Saturday, September 17, 2011

Become what?

What do you want to become this semester? This is the question that was posed to us by Brother Williams yesterday. He asked us to write down our response/desire. I didn't write anything down. I didn't have anything to write down. I thought about it, and came up blank with what I want to become specifically this semester. Today I have been thinking about it off and on, and still have not come up with what exactly I want to change or improve about myself over the next few months. Along with this I have thought about what is most important to me in my life? A quick answer is that the gospel and my personal testimony are very important to me, but do I act and think in a way that portrays that it is the most important? I guess all of this introspection has caused me to want to come up with a pure desire, and not just a cliche goal that others want to hear or expect. Elder Dallin H. Oaks in his talk The Challenge to Become he says that "it is not enough for anyone to just go through the motions" in reference to us as individuals living the gospel of Jesus Christ. If just going through the motions of living is not enough to 'become', writing down a hollow goal because one is asked to is hardly worthwhile. Perhaps I am wrong in this assertion though. Maybe just the act of writing down a thought is action enough to start us down a path of thought, doing, and becoming. I guess my ultimate point is that for me a goal of becoming needs to be something thought out, with deep meaning laced with commitment.
In order to remain steadfast in achieving our ultimate goals we have to be able to measure our progress. The finish line of becoming like the Savior can seem so distant that the more we learn of him the farther we stand behind the starting line. This is why my favorite part of Elder Oaks' talk was that of how we can measure our progress in becoming what our Heavenly Father would have us become. The first one he mentions is that if we are losing the desire to do evil, we are progressing to this heavenly goal. How do we lose the desire to do evil. Well it says that when Christ came to the earth that he "cast out devils, or the evils spirits which dwell in the hearts of the children of men." There were many times Christ literally cast devils out of the bodies of individuals, but the casting devils out of the hearts of the children of men would seem to imply that evil desires are expelled through the Savior. To change our desires we must have faith in the atoning blood of Jesus Christ.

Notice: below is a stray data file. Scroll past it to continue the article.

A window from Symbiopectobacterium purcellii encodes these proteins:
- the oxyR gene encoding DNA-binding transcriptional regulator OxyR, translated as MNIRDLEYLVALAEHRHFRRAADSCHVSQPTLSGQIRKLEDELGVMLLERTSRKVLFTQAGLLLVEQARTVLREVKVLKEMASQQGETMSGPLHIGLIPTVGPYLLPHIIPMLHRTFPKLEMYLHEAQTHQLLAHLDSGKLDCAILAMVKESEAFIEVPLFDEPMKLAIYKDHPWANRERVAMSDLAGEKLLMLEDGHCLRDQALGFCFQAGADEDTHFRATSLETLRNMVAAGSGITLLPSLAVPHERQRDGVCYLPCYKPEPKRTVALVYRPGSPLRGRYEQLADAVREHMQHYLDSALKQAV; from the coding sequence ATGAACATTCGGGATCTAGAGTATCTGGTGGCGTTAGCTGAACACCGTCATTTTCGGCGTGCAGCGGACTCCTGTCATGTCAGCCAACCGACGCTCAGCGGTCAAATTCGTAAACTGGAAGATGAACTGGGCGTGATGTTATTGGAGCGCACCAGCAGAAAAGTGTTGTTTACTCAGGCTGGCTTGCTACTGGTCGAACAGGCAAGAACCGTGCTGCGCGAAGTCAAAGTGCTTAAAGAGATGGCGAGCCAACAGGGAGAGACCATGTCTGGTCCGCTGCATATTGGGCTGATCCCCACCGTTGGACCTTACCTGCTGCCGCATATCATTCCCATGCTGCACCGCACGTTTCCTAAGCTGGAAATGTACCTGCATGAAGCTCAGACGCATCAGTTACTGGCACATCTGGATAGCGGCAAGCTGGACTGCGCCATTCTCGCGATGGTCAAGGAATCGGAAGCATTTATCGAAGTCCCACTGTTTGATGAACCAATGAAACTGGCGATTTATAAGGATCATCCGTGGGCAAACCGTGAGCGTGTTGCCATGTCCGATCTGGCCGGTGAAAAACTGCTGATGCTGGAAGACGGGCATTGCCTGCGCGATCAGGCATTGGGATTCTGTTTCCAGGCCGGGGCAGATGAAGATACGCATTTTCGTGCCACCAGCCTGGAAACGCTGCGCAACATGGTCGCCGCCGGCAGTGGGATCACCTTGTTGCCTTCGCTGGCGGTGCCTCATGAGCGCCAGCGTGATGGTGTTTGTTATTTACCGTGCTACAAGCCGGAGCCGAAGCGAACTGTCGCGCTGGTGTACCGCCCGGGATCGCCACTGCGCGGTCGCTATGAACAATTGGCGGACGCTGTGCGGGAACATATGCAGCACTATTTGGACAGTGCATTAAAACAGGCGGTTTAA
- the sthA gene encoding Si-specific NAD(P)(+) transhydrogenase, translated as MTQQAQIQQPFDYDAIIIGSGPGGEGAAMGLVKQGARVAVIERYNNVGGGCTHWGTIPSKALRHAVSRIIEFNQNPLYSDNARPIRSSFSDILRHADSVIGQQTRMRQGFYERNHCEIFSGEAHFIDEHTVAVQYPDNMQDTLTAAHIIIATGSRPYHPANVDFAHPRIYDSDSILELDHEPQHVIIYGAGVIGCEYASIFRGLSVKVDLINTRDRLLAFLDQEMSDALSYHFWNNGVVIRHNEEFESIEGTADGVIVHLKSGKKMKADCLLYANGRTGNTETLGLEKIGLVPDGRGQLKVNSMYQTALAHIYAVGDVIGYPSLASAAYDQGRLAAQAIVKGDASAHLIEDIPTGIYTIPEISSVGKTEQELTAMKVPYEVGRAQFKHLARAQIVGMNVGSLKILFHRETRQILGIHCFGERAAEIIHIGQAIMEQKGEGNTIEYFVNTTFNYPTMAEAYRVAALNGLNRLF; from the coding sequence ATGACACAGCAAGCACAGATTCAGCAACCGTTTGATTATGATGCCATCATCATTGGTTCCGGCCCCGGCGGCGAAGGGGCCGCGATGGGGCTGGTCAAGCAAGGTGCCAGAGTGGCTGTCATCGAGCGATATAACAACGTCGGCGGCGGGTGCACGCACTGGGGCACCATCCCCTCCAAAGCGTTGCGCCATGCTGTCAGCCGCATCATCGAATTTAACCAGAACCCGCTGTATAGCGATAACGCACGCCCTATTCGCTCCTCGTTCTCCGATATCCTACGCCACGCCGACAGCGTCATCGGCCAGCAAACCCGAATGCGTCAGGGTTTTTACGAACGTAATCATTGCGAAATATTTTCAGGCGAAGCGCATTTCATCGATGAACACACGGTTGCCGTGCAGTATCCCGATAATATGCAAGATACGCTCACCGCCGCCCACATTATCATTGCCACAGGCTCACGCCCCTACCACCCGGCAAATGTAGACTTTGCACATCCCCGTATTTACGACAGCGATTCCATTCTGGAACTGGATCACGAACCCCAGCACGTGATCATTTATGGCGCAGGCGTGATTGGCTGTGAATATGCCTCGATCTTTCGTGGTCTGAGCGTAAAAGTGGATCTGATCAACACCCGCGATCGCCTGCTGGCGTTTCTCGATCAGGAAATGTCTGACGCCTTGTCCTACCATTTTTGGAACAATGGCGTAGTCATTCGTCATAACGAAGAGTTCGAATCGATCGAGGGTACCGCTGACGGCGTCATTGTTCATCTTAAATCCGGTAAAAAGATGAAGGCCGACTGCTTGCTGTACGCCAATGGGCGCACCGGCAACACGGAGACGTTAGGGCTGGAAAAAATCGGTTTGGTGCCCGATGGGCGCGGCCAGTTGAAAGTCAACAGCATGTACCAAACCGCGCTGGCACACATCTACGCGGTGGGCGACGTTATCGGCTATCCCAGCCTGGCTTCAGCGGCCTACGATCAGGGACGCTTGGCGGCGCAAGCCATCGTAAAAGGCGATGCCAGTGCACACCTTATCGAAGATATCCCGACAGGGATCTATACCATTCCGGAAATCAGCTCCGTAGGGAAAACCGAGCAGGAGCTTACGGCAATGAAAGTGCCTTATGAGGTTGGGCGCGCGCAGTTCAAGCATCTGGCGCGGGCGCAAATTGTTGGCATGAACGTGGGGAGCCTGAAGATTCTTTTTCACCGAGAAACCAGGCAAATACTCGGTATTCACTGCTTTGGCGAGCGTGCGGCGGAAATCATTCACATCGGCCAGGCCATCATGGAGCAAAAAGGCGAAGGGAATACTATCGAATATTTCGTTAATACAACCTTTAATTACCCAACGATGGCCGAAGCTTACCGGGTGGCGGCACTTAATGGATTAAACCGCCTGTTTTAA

The second way to measure progress in becoming is that we "have the mind of Christ." Elder Oaks expounds more on this saying that we will see the world the way our Heavenly Father and Jesus Christ see it. We will hear His voice instead of the voice of the world, and we will do things His way and not in the ways of the world. It is interesting that the changes take place in both the mind and in the heart. We should be striving to have a pure and holy perspective in our minds and in our hearts, and if we do we know we are on the right track to becoming what our loving Heavenly Father wants us to become. I know He loves me, and I know His perspective is the best perspective. Far better than anything the world can conjure up.
So with all that being said the question still remains. What do I want to become this semester?


  1. I really enjoyed your post. I could really relate to the beginning cause I had nothing to really write down either and still don't. But I think this way we are more open to becoming something we didn't except or think we needed to become you know? We just let the changes happen nothing forced or on a specific subject like becoming more patient cause maybe the Lord wants us to become something else. Okay I'll stop babbling now!

  2. I never thought of it that way, that if we only try and become what we want to be that we will prevent ourselves from being open to what the Lord wants. Truly thank you for your comment, and if you think that was babbling, please do it more. It is great to learn from your perspective.